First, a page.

Disgaea on the DS is a remake of the first game in the series, which originally appeared on the PlayStation 2 back in 2002. It's the first foray into the handheld sphere by Nippon Ichi Software and gives DS owners a chance to play an strategy-RPG that isn't Final Fantasy Tactics or Fire Emblem. Fans of the series can stop reading here and go buy the game; it's the same Disgaea you know and love, only portable. For those new to the series or even the genre, this is your introduction to one of the most maddeningly addictive franchises of the last decade.
The game opens in boilerplate JRPG style as the young hero wakes up and is summarily tasked with saving the world. So begins a long and illustrious trip through one of the most genre-savvy, self-aware games to come out in quite a while. No RPG or cultural cliché is spared the wrath of the writers' cutting wit and willingness to lampoon any trope that wanders into their field of view. From the alt-story "next episode" teasers in anime to the game's very fungible fourth wall, the dialogue and script are tremendously sharp and uproariously funny.
Disgaea takes the traditional battle of good and evil and turns it on its ear. Aside from the fact that Laharl, the lead character, is the son of what essentially amounts to the King of Hell, the combination of fallen angels, angels of the regular kind and downright diabolical "good guys," added to the fact that the Netherworld isn't even as hellish as some of the game's later locales, means you can pretty much toss out the window any preconceived notions you may have about standard JRPG morality. While an SRPG can get away with little more than a good battle system and a modest backstory (Final Fantasy Tactics Advance, I'm looking at you), the extra effort put forth by the writers and the localization team shows through here and puts the roleplaying into "strategy roleplaying game."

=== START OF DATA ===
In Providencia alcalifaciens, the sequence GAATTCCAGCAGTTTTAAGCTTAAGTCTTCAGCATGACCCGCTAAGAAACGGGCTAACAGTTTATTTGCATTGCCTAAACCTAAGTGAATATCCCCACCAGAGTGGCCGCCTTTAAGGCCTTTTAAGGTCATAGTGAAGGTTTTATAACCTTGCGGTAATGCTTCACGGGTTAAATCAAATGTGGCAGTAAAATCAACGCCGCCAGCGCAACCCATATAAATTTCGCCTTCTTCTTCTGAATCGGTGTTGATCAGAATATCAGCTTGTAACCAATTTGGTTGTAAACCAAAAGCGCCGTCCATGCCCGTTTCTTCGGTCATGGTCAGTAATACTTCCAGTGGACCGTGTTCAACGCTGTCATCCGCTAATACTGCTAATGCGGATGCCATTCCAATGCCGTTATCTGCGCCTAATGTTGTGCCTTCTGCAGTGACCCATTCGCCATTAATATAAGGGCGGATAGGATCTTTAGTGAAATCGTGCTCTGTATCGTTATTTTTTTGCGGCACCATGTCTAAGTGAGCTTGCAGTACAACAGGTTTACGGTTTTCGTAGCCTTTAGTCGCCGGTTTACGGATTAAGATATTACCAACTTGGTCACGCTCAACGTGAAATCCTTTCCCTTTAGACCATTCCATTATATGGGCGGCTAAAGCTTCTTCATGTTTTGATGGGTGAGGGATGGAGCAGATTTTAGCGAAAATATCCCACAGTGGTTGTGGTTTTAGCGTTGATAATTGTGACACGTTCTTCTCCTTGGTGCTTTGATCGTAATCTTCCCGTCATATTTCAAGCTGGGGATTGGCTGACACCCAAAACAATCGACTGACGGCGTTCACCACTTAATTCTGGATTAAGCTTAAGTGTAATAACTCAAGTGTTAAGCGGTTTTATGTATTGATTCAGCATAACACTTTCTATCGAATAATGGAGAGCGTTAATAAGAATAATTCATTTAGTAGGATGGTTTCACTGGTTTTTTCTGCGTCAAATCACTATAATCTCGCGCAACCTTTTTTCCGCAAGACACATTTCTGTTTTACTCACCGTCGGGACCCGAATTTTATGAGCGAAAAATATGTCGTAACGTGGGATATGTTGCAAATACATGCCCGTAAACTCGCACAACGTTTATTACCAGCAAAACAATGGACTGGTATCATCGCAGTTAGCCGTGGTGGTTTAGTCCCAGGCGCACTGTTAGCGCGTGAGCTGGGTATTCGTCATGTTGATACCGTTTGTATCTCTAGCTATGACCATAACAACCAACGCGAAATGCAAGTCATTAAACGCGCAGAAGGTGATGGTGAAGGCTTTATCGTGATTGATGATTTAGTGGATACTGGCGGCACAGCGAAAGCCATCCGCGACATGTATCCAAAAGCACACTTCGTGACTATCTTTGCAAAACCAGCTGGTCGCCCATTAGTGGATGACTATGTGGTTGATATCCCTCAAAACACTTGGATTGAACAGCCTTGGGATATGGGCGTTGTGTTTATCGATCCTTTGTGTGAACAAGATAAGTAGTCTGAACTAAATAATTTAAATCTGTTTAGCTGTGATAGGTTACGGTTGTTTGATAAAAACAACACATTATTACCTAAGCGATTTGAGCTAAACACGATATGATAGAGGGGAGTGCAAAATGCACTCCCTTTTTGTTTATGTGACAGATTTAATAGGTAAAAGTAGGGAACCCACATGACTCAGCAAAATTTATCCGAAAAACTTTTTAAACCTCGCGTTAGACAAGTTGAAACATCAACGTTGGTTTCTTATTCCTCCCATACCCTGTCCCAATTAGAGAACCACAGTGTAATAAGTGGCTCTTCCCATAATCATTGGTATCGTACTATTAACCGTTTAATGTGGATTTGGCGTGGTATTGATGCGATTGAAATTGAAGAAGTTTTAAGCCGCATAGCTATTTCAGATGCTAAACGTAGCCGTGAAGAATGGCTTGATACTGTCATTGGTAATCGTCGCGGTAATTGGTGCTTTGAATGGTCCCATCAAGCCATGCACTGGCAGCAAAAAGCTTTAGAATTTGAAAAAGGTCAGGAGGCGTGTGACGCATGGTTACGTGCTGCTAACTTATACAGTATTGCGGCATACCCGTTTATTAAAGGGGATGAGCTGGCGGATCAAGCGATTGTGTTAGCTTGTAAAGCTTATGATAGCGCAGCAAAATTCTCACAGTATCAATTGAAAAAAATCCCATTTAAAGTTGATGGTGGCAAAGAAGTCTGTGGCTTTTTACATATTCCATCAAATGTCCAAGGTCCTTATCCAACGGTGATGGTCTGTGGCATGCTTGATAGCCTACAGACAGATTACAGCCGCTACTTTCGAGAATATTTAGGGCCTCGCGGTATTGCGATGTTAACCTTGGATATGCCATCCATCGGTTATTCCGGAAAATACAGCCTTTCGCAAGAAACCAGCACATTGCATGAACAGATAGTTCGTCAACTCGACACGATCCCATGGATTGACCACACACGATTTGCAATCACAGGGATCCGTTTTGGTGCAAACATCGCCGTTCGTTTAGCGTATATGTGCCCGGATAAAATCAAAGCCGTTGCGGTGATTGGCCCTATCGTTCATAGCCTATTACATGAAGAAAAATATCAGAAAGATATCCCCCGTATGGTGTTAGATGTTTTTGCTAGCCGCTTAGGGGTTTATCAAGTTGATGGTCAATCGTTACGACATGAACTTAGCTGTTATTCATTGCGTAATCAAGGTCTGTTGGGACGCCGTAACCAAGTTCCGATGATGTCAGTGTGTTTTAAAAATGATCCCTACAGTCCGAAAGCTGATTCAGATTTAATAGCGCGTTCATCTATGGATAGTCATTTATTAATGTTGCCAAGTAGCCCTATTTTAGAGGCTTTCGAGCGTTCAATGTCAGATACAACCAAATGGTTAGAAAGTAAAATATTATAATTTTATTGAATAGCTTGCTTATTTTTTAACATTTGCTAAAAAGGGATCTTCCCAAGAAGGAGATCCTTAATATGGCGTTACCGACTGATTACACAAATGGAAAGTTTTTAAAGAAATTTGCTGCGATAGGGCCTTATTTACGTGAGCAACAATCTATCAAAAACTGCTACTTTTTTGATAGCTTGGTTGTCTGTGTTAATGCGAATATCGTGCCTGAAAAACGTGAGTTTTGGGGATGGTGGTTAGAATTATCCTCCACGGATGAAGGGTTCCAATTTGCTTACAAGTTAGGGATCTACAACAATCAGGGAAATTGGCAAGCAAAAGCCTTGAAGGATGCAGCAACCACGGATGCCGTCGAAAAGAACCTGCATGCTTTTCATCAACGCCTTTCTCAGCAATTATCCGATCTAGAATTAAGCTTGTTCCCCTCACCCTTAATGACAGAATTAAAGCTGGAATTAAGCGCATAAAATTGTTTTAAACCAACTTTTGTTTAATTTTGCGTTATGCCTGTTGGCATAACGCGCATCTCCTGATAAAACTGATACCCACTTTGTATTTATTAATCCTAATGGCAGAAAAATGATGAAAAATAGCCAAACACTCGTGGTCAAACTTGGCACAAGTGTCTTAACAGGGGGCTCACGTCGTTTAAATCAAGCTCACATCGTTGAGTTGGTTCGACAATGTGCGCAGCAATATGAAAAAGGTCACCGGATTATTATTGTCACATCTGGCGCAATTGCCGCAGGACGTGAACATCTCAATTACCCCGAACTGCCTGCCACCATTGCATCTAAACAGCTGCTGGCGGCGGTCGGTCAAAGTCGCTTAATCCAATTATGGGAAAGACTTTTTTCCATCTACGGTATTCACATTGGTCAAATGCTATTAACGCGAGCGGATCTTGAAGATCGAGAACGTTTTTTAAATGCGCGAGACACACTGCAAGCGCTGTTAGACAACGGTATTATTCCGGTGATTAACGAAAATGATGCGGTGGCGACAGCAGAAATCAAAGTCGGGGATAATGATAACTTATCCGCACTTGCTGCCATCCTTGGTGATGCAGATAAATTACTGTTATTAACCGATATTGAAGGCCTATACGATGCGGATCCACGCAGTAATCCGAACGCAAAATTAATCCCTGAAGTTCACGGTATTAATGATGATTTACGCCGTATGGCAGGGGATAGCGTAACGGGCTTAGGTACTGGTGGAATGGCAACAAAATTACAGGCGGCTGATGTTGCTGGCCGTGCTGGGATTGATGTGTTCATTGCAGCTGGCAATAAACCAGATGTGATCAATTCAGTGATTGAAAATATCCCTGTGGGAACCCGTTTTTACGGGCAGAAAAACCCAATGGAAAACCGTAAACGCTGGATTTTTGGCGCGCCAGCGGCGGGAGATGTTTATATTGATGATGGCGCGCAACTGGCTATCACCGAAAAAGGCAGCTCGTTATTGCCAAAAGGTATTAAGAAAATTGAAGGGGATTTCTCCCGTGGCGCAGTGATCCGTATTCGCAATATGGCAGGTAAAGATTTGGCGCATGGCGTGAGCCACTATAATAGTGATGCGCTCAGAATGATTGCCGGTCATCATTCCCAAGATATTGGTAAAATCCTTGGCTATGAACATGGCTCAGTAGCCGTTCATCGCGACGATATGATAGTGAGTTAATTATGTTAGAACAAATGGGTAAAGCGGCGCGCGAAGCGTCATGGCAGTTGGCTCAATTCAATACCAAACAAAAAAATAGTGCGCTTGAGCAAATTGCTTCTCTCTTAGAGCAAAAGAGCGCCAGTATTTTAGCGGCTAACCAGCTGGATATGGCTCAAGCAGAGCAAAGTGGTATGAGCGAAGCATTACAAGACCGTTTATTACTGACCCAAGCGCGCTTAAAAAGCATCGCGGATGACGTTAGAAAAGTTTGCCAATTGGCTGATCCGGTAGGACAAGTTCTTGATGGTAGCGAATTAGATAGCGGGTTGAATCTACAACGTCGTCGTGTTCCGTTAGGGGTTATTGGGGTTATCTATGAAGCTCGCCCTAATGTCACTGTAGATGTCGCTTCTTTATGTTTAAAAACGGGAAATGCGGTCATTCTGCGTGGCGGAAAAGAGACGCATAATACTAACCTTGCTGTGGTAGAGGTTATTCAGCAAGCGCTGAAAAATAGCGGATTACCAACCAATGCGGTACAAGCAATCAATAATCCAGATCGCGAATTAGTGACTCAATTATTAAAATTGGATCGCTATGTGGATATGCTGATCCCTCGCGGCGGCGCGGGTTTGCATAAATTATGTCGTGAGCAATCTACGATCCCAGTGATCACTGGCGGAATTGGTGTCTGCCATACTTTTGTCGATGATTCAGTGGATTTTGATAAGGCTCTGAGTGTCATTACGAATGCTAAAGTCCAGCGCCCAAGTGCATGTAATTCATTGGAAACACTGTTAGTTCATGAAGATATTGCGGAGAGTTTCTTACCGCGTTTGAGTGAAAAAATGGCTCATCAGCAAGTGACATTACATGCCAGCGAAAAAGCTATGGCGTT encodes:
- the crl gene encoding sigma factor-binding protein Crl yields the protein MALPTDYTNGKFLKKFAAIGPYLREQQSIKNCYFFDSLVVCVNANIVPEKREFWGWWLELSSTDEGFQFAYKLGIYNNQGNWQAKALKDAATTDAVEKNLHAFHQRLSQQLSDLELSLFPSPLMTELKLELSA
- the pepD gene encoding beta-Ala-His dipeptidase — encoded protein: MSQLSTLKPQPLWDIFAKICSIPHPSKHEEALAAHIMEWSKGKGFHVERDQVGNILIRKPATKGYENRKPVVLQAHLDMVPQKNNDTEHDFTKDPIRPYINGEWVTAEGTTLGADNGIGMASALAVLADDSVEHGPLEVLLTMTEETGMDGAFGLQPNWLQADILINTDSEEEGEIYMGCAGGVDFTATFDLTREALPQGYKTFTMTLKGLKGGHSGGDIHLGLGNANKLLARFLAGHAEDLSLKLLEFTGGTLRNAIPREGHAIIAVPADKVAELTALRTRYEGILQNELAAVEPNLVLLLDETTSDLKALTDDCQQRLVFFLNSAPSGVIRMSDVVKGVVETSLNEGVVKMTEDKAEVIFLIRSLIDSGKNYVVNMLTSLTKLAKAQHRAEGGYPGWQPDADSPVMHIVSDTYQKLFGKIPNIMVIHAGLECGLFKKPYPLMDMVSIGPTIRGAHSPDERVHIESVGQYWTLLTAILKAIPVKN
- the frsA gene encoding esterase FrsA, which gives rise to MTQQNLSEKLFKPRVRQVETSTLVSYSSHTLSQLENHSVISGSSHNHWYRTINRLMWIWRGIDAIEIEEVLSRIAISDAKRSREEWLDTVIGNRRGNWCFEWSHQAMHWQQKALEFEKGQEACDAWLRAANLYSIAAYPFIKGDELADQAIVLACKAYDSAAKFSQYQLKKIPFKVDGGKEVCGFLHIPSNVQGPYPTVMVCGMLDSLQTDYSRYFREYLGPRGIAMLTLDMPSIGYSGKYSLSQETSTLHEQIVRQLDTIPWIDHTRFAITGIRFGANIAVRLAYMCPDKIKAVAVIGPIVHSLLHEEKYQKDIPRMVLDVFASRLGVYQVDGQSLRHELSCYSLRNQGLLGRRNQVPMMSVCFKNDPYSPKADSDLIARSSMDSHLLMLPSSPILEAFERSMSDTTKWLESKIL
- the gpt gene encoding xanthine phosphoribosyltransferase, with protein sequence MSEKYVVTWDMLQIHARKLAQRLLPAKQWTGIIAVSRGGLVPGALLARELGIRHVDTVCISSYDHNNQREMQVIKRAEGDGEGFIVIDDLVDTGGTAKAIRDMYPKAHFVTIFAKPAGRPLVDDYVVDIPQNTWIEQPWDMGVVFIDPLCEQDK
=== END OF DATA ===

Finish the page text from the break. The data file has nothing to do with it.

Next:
The graphics are isometric pseudo 3-D, with a polygonal environment but 2-D sprites representing allies and enemies on the battlefield. The field can be rotated to four views in 90-degree increments, which helps the player figure out the lay of the land before making his move. The top screen of the DS displays a top-down tile map that gives an overview of the position of every ally and enemy on the board. All one can really ask of graphics in a game like this is that they provide an unambiguous view of where things are and facilitate the player's strategic development; after that, they should merely to stay out of the way except to provide feedback. At this task Disgaea succeeds admirably.
The battle gameplay itself is rock solid. It takes the 10v10 approach, and unlike the Ogre Battle/Tactics Ogre series there is no real penalty for death except for the money which must be paid to resurrect characters after the fight. You can keep a solid core of 10 allies and use them in pretty much every situation, but most players will want to stretch that roster to 12 or 13 for situations where specialists such as magic users, archers or melee characters are better suited to carry the day. Training up your team is a piece of cake, as any dungeon can be revisited and used as a proving ground for new blood. Difficulty ramps up beautifully, and the game is paced in such a way that, with the exception of the first five hours of gameplay, there is rarely a need to repeat a field with your core characters.